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Charities in the UK are warning of a personal debt crisis, as many in Britain take out "payday" loans to pay their bills. High interest rates are turning small debts into large debts in a hurry.
UK charities are warning of a growing personal debt crisis as thousands of Britons resort to short-term, high-interest loans to pay their bills. So-called "payday loans" aren't just being used for "life's little emergencies," like urgent car repairs or a child's winter coat.
New figures suggest that as many as seven million people in the UK have used such loans in the last 12 months - and they need the money to cover basic expenses, like paying for housing.
Payday loans are short-term lending facilities often for just a few days. Interest rates are kept high to encourage quick repayment. But unlike a generation ago when check-cashing services would advance consumers up to £50 (62 euros) until the end of the month, these days the stakes are higher. Payday lending starts at around £500 or £1000.
According to the homeless charity Shelter, almost a million people use payday loans as the way to pay their mortgage or rent. After all, banks and card companies reduced credit and overdraft limits in the wake of the 2008 financial crisis. That firmly put an end to a decade-long binge of cheap - often interest-free - debt.
With no signs of a quick turnaround in the fortunes of the British economy or in the short-term health of some of its banks, payday loans are increasingly the only option for many consumers.
“There's been rent rises, pay freezes, people are potentially at risk of losing their jobs, the number of people out of work is going up,” said Belinda Turffrey from Shelter.
The charity's campaigns manager added: “People are generally finding it more and more difficult to keep their head above water. And as soon as they get into this situation, the spiral can start quite quickly,” she said, pointing to figures that suggest that one loan is not always enough.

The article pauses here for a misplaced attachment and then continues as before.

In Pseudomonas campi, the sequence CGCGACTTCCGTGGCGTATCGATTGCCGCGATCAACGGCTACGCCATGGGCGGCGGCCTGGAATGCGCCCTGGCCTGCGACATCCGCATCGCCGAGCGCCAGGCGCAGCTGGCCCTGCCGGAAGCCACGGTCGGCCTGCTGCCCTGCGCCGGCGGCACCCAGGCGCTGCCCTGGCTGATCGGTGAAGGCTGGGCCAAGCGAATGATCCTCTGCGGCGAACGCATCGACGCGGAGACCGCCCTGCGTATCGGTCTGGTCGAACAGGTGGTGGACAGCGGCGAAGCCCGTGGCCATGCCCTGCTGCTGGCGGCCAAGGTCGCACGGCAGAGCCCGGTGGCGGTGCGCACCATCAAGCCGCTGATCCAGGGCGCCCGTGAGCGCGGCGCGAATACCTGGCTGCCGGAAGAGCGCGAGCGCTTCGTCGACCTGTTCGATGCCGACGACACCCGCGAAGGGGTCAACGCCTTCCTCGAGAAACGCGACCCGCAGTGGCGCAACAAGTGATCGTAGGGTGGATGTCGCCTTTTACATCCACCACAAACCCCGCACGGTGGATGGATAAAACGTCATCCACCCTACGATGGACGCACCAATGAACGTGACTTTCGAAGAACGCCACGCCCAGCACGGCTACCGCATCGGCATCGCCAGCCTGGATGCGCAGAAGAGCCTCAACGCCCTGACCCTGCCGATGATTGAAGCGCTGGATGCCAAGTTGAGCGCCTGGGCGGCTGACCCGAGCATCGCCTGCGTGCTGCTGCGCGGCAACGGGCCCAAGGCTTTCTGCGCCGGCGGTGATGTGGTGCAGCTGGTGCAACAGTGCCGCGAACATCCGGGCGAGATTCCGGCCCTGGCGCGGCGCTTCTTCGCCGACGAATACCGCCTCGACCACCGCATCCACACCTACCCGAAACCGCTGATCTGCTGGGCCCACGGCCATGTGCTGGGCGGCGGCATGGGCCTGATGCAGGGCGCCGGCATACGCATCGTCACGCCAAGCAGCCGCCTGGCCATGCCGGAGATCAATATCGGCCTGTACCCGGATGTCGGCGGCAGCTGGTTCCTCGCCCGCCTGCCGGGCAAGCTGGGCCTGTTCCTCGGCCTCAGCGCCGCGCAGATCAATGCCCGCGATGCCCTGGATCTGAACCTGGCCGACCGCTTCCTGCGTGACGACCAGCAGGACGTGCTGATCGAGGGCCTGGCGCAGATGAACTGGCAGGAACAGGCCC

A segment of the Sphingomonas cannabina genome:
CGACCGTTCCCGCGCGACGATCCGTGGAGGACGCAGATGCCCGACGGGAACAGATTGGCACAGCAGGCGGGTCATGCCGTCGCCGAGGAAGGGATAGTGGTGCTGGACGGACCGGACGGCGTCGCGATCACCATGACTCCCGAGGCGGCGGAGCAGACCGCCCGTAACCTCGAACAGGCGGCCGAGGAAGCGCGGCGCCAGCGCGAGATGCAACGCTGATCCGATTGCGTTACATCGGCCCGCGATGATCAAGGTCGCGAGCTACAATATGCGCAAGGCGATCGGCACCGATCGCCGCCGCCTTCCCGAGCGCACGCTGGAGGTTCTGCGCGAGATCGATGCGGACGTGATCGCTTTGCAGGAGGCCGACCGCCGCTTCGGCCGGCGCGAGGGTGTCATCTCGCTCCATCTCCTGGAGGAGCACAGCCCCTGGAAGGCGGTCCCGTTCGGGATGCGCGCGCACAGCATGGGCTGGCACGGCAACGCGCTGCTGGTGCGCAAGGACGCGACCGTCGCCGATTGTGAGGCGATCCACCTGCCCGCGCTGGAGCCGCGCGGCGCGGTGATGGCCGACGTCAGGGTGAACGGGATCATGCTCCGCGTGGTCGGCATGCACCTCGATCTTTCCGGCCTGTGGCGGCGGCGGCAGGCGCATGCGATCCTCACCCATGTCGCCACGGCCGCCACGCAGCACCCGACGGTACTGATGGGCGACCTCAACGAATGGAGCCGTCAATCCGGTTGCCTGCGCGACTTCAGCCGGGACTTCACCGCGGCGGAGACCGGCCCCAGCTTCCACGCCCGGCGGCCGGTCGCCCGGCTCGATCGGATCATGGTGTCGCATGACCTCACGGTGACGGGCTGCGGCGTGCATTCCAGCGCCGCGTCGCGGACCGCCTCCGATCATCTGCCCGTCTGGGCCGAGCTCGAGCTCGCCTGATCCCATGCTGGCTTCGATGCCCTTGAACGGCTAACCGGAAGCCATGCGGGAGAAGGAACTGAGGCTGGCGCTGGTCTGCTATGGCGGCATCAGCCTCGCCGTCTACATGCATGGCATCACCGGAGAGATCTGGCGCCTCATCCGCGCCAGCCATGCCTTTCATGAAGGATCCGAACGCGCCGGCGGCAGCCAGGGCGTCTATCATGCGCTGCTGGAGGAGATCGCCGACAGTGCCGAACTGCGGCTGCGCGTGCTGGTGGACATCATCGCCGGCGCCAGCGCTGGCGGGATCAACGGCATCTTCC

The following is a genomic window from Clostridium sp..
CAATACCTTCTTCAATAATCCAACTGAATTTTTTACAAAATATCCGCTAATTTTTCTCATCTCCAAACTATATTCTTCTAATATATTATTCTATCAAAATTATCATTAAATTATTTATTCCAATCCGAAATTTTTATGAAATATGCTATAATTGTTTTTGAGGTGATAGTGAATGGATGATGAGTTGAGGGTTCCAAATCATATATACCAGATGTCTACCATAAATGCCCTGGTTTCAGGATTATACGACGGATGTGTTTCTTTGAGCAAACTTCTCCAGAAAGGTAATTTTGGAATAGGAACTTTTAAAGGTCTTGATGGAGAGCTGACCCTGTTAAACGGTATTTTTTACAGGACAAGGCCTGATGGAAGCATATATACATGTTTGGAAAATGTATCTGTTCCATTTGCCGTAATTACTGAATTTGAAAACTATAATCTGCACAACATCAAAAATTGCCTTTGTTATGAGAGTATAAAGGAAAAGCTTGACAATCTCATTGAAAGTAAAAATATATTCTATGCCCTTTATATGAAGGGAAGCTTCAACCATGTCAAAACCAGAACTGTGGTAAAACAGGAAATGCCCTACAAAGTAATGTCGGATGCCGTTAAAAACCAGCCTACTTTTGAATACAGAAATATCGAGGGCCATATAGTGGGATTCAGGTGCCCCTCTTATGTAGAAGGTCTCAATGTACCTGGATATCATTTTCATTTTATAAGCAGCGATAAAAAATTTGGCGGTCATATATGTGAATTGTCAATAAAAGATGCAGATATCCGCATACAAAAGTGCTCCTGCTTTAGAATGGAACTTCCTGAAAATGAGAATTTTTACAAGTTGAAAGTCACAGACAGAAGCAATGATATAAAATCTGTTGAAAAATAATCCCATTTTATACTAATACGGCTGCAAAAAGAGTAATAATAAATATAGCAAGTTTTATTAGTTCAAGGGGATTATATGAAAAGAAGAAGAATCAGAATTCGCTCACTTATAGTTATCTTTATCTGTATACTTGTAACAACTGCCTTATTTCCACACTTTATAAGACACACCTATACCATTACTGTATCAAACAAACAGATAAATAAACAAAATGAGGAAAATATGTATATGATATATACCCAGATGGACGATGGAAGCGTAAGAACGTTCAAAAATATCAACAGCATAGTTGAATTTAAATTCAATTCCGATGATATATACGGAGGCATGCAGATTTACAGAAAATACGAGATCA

If a consumer takes out an advance to cover a short-term cashflow problem and then returns unable to pay the first loan, “they'll often happily give you more cash," says Paul Crayston from the Money Advice Trust.
Crayston, whose charity offers free debt advice hotline, told Deutsche Welle: “You'll often be encouraged by the lender to take out a second payday loan. "They'll say: 'Don't worry, we appreciate your problem, pay us back at the end of next month.'"
“By the end of three or four months, you are in a position where you have taken out five or six payday loans and you end up paying thousands of pounds in interest.”
Preying on the poor
Those from poorer socio-economic backgrounds are more likely to take out payday loans. Campaigners say they often have a poor credit history and traditional lenders won't touch them.
But the rise in middle-class borrowers whose income won't cover the monthly mortgage has got many charities worried that many personal finances are on an unsustainable path.
Money Advice Trust says it gets up to 200 calls a month about payday loans
Around 18 months ago, the Money Advice Trust was receiving around 150-200 calls per month about payday loans. Crayston told us: “Now we're receiving between 1000 and 2000 calls a month, so the growth is exponential. There's really nothing growing at this sort of rate in the consumer credit market.”
Annual interest rates are as high as 4,000 percent and many promise the money will be in a borrower's bank account within minutes. Britain's Daily Mail newspaper recently reported how some borrowers ended up receiving demands for the equivalent of 15,000 percent when their finances hit the skids.
The lenders say their loans are not meant to provide long-term credit solutions.
One of the largest, wonga.com - named after a British slang word for money - said that they're completely transparent with customers about interest rates and any penalties for late payment.
Payday lenders expect the number of UK customers to reach 3.5 million in 2012, up from 2 million last year.
And while charities despair at their lending tactics, they concede that there is still a huge demand for access to emergency cash.
“Nobody chooses a payday loan, or very few people choose a payday loan,” said Paul Crayston from the Money Advice Trust. “Its normally their only option to save them from some form of financial difficulty.”
While politicians say it'll be impossible to ban them, they do point to growing support to prevent payday lenders from advertising so predominantly.
A dozen British lawmakers are supporting a backbench bill to ban their commercials from TV and radio, which will be heard in parliament in next month.
But charities say consumers need to know that using payday loans for housing is totally untenable.
They expect thousands more in Britain to end up homeless when their payday loans snowball, leading to repossession or eviction.
Author: Nik Martin / ji
Editor: Gabriel Borrud